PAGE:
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MARTHA SEZ: Spiders and the secret life of dust

July 23, 2015
By MARTHA ALLEN , Lake Placid News

I have always believed that housework is fundamentally an attempt at control, not just over the order of the immediate household, but over our life in general. If we can't even control the cobwebs in the corners and the dust under the sofa, how are we to stave off the reaper?

Speaking of cobwebs, have you noticed how active the spiders are becoming lately? This is the beginning of spider season. It comes every year, and even though the little terrorists capture and assassinate many bugs that we like even less than we like spiders, we feel compelled to knock down their webs with a broom, just as people have been doing for centuries. Dust and cobwebs are ghoulish symbols of neglect and decay.

If the tone of this column seems glum, what with all of this mention of mortality, it is because I have been reading a fascinating book, "The Secret Life of Dust," by Hannah Holmes. The gist of it is that we come from dust and will be dust, without fail, again. Nowhere else have I seen science and the Old Testament come together so neatly; and yet I think that the author need not have been so glib about it. In fact she seems downright delighted, in that way scientists have, to be spouting her disturbing message so cold bloodedly, or at least offhandedly.

Asthma among children is on the increase, although no one seems to understand why, Holmes tells us. Many kinds of dust trigger asthma attacks, but why are more and more children developing this bronchial sensitivity in the first place?

Some recent studies indicate that children who are brought up in hermetically sealed neat and clean dust free environments are more likely to develop asthma than those brought up amid dust bunnies. A theory is going around that breathing in dust may help us strengthen our auto immune systems.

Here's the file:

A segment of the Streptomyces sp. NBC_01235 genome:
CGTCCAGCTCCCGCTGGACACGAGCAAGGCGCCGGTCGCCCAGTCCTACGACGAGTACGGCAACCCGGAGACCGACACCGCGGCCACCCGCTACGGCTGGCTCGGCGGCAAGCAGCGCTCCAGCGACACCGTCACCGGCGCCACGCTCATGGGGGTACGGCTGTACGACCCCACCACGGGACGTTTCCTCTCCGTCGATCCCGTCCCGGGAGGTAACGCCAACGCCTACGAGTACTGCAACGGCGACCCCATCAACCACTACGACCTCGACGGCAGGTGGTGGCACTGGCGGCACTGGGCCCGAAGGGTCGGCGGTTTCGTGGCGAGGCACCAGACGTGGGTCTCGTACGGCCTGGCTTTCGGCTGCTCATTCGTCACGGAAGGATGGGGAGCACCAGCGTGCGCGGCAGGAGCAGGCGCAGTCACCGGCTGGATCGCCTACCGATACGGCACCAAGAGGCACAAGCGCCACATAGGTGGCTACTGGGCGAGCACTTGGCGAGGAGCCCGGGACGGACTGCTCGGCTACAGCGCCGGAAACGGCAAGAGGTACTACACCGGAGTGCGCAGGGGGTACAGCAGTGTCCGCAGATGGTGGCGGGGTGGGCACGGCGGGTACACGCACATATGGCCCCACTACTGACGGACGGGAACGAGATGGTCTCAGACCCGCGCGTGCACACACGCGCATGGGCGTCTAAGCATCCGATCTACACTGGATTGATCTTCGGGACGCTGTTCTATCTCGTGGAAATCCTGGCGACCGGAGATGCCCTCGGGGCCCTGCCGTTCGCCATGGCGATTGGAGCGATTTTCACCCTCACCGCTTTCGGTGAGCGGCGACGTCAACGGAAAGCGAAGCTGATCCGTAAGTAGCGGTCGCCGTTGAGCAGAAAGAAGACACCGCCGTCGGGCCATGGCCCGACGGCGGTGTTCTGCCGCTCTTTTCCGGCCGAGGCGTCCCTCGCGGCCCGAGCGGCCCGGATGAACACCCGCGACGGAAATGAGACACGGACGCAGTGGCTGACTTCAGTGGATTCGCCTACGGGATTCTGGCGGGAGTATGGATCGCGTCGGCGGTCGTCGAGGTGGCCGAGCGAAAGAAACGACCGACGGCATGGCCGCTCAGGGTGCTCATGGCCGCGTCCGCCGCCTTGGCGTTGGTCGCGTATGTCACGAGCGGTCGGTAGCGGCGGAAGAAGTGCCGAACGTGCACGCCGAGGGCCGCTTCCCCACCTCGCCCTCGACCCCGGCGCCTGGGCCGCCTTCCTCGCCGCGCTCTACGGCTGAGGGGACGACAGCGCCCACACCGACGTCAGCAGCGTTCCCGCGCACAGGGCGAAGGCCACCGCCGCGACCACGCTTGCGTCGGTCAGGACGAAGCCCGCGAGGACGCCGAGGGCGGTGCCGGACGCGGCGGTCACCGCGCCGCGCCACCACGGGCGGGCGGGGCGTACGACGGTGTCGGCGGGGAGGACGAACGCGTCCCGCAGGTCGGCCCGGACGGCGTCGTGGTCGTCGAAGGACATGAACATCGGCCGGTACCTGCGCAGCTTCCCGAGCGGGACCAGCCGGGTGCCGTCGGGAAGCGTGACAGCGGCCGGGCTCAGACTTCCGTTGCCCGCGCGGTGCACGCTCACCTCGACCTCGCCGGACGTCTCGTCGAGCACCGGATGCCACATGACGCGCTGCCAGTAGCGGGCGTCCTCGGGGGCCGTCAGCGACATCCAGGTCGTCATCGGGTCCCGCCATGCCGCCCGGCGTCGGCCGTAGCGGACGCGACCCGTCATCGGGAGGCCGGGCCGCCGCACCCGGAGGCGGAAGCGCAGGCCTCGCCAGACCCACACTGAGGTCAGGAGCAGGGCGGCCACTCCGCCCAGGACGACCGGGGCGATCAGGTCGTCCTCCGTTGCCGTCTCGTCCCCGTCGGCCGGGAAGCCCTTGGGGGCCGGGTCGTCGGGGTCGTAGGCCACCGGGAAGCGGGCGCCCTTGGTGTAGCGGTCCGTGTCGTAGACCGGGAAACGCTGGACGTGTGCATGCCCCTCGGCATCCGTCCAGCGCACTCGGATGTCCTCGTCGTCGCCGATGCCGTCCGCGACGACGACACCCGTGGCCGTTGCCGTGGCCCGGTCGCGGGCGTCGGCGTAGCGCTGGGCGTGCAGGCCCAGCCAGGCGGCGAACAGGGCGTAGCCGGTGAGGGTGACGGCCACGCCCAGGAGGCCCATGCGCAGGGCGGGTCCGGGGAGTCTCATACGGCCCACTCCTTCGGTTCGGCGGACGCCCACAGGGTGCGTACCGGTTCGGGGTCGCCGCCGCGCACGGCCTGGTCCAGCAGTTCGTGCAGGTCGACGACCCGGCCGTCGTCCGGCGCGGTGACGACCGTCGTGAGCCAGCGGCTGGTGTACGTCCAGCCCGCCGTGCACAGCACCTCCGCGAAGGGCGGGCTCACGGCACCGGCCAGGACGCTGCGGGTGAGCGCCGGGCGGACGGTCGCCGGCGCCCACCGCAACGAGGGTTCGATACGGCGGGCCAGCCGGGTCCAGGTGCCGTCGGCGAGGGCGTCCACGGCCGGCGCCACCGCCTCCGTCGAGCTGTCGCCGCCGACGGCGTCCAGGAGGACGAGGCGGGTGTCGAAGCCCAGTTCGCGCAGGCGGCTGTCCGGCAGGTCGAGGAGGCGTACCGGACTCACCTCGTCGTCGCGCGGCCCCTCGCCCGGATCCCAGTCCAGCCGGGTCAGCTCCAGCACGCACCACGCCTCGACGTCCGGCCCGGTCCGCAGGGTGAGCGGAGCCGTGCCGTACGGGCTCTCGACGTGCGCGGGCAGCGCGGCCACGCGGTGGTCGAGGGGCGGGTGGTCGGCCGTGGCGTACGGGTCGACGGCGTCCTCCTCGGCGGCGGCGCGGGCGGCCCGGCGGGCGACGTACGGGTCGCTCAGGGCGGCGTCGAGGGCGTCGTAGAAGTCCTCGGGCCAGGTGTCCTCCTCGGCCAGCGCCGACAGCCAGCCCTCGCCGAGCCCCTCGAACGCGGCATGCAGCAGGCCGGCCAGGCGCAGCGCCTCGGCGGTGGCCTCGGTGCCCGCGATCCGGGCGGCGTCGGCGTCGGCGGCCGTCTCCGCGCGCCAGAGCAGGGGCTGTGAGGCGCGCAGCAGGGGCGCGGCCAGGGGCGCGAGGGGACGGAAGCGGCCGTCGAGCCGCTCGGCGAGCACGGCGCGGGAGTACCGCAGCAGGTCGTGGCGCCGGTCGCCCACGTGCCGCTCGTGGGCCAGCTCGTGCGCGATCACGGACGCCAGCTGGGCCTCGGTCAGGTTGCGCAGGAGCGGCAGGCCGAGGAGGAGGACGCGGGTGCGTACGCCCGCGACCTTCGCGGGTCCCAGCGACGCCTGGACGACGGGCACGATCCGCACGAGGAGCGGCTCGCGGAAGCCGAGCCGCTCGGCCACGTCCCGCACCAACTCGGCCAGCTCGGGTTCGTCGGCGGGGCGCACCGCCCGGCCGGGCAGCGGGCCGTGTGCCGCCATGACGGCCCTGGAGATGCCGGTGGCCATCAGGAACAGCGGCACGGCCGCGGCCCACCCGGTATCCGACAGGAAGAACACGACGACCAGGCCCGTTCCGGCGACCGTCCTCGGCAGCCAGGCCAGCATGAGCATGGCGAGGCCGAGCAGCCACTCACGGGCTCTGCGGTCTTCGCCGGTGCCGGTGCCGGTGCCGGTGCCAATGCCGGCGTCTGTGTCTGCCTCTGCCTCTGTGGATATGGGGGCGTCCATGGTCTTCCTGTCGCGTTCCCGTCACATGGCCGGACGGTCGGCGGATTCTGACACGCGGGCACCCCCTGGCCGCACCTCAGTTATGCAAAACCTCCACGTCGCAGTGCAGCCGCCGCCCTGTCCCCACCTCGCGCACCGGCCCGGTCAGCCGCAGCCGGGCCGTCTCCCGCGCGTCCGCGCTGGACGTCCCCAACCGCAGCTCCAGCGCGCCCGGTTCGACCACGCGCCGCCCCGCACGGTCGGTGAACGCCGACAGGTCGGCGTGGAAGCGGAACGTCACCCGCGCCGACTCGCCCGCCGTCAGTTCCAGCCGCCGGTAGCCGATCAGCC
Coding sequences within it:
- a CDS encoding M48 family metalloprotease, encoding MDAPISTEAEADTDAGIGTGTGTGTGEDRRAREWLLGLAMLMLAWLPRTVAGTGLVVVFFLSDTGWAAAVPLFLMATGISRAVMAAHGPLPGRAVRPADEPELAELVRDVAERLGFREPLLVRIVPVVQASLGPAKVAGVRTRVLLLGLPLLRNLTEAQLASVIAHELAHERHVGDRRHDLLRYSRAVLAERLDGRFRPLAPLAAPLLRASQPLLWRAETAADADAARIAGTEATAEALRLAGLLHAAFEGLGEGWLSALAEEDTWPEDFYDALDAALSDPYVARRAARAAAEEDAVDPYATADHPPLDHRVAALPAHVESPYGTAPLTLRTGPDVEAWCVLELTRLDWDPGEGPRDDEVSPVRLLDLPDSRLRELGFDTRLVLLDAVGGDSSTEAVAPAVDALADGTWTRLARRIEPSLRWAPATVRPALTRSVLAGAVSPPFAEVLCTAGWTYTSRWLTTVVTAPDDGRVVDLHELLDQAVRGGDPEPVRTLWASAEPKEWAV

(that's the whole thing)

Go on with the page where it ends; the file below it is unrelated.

You couldn't prove it by me. A woman I met recently told me that she has housework attention deficit disorder, and I can relate. I have always found housework to be overwhelming and confounding. Even so, my daughter developed asthma. Perhaps it would have been worse had I been a better housekeeper.

Vacuuming and sweeping cause dust to rise up into the air, where humans breath it in, Holmes writes. This serves to back up my lifelong fear of vacuum cleaning. Still, when compelled to vacuum, I have done so, often practicing the slam method of hostile vacuuming used by housewives everywhere there are vacuum cleaners. Some may call it passive aggressive vacuuming.

By the way, I personally feel that passive aggression has been given a bum rap. What are one's choices in a situation in which one, normally so sweet, begins to feel-not to put too fine a point on it-a little upset?

The choices, as I see it, are passive aggression, active aggression and being nice. Active aggression is worse than passive aggression, and being nice is not always possible. This is why hostile vacuuming, with its loud noise, reckless ramming of walls and furniture, some of it quite possibly family heirlooms, and self-righteous implied attitude "Someone has to do the cleaning around here!" comes in right next to slamming the cupboard doors.

Getting back to the book, Holmes tells us that the dust on our computer screen and beneath the bed is a conglomeration of disparate particles, including star dust from meteorites, desert sand from as far away as the continents of Asia and Africa, lint, bacteria, bits of our own sloughed off skin, dust mites and the tiny so-called pseudo-scorpions that stalk them, and many others.

Far from romanticizing a person's aura-because of course Holmes is a scientist, not a psychic-she writes that we all walk around surrounded by individual clouds of dead cells, moisture droplets, and so on.

In the last chapter she sanguinely reminds us, "Indeed, the entire earth will be dust."

The good part, according to Holmes, is that all of this earth dust may float around the universe until it gathers itself into other planets, just as our solar system was created. New life may begin.

The book ends on this note: "And then, like an old newspaper in the attic, the worn-out universe will gradually disappear under the thickening dust."

Maybe so, but that is no excuse not to pick up your socks.

Have a good week.

 
 
 

 

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